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• The Sami culture is really interesting, particularly around their domestication of Reindeer for all of their agricultural and gathering purposes, in addition to their food, fur and antlers (more like native americans and buffalo). I went to the Sami Museum in Gallivare, which was quite cool. Their lifestyle resembled the Inuits a little bit, due to location and climate mostly, and unfortunately they have endured many of the same hardships of our Native Americans at the hands of their pioneering countrymen.

The knives
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Traditional Dress
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Hunter/Gathering Gear
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• No matter the forecast... don't forget sunblock. Between us, we had 120lbs of gear, and no sunscreen.... and I got roasted... oops.



All in all, I can't speak highly enough of the quality of this experience. The park, terrain, hiking, fishing, people and logistics all went off without a hitch.... the fact that the last fish was the biggest fish, that came in the most memorable way, with only two hours left on the clock is simply a fairy tale ending... and on that note... they all lived happily ever after... except for one... and it was delicious.

Sorry for all of the hot air, it was as much for me to sort out and document the trip as much as anything... hope you liked it.

TGIF

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PostPosted: July 28th, 2017, 8:38 pm 
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Great report and a great trip.

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PostPosted: July 28th, 2017, 9:28 pm 
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North and Char. 2 magic, and my favorite words!


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PostPosted: July 28th, 2017, 10:18 pm 
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Vermonter wrote:
North and Char. 2 magic, and my favorite words!


Right up your alley Bob.

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PostPosted: July 29th, 2017, 7:31 am 
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What an amazing adventure. Thank you so much for taking time to write and post this. I've read it twice and looked at the pics a lot more.


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PostPosted: July 29th, 2017, 8:14 am 
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Quite possibly the best TR of all time. What a cool adventure & thanks for sharing.

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PostPosted: July 29th, 2017, 10:59 am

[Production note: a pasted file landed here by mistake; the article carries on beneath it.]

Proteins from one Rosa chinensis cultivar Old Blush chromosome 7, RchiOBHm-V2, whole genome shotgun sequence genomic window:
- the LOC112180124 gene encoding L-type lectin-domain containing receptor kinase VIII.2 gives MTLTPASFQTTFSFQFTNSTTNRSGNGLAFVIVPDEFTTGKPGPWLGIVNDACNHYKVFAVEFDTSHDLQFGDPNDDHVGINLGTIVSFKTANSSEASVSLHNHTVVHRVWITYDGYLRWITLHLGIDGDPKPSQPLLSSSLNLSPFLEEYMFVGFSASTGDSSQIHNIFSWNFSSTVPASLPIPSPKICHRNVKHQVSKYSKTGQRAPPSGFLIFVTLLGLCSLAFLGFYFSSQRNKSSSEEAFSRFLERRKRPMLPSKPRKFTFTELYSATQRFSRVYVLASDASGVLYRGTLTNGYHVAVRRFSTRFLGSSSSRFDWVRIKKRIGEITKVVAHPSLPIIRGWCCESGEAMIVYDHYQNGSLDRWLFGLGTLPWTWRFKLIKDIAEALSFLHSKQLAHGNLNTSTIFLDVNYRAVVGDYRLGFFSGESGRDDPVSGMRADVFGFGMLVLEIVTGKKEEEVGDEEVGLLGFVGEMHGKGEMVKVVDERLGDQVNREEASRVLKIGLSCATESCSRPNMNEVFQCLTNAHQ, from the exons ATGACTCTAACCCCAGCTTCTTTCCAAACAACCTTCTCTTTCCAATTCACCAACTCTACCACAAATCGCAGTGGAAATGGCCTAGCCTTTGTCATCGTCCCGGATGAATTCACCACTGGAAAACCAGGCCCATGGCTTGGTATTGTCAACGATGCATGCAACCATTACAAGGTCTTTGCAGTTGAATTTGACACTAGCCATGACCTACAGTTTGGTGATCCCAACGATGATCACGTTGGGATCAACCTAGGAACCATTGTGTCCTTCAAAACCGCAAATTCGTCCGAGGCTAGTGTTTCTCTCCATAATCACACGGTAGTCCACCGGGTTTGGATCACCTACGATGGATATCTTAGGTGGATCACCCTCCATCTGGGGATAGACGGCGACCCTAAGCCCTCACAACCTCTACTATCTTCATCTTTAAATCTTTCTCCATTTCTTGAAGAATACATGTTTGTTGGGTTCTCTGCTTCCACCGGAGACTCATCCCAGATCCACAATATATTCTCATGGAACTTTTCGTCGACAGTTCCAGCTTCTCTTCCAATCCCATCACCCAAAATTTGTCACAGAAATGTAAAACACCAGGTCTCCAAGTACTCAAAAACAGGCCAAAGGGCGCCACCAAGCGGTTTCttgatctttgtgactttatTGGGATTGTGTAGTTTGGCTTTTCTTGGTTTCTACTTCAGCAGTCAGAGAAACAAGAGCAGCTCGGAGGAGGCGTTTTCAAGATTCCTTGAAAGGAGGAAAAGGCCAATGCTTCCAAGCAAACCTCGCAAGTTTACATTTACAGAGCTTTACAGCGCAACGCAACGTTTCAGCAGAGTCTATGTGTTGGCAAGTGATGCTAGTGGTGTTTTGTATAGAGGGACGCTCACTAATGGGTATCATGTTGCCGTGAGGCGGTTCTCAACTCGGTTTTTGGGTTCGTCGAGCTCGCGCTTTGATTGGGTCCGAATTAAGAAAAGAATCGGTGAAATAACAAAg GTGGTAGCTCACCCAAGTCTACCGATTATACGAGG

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The Sami Knives are very interesting, I'm familiar with the blade design but the sheaths are strange. I wonder what the hooked bottom is all about, got to do some research.

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PostPosted: July 29th, 2017, 12:20 pm 
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TGIF,
Most wonderful. What a great trip. You're very lucky to have been able to experience both the culture and the area. And you presented it in both pictures and prose to excite everyones intrigue.
Now you've really whet my appetite to get back to Sweden.

Ron

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PostPosted: July 30th, 2017, 10:37 am 
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Hi All,

Indeed, it was a memorable excursion for sure! Equally, thank you to anyone who hunkered down and read it all... admittedly, it is a little verbose.

Dryflie - I was told that the hooks on the sheath all for a better grip when drawing the blade... particularly when you can hook it on something, of on your leg when kneeling, you can do it with one hand. They said the grip was important, particularly because they are used to working with cold hands or when wearing mittens. I happened to be there during the 6 tolerable weeks, and my 5 days was downright balmy.

One other thing i forgot to mention... I make no assertion of being in good shape AT ALL, but 70 degrees and sunny is pretty awesome. For the locals that spend half their year in darkness, and where the low 60's is the average, this heat wave was really hard on them. Even Daniel, for all his time in the mountains was really dogged by the heat. Interesting to see how we have all acclimated differently.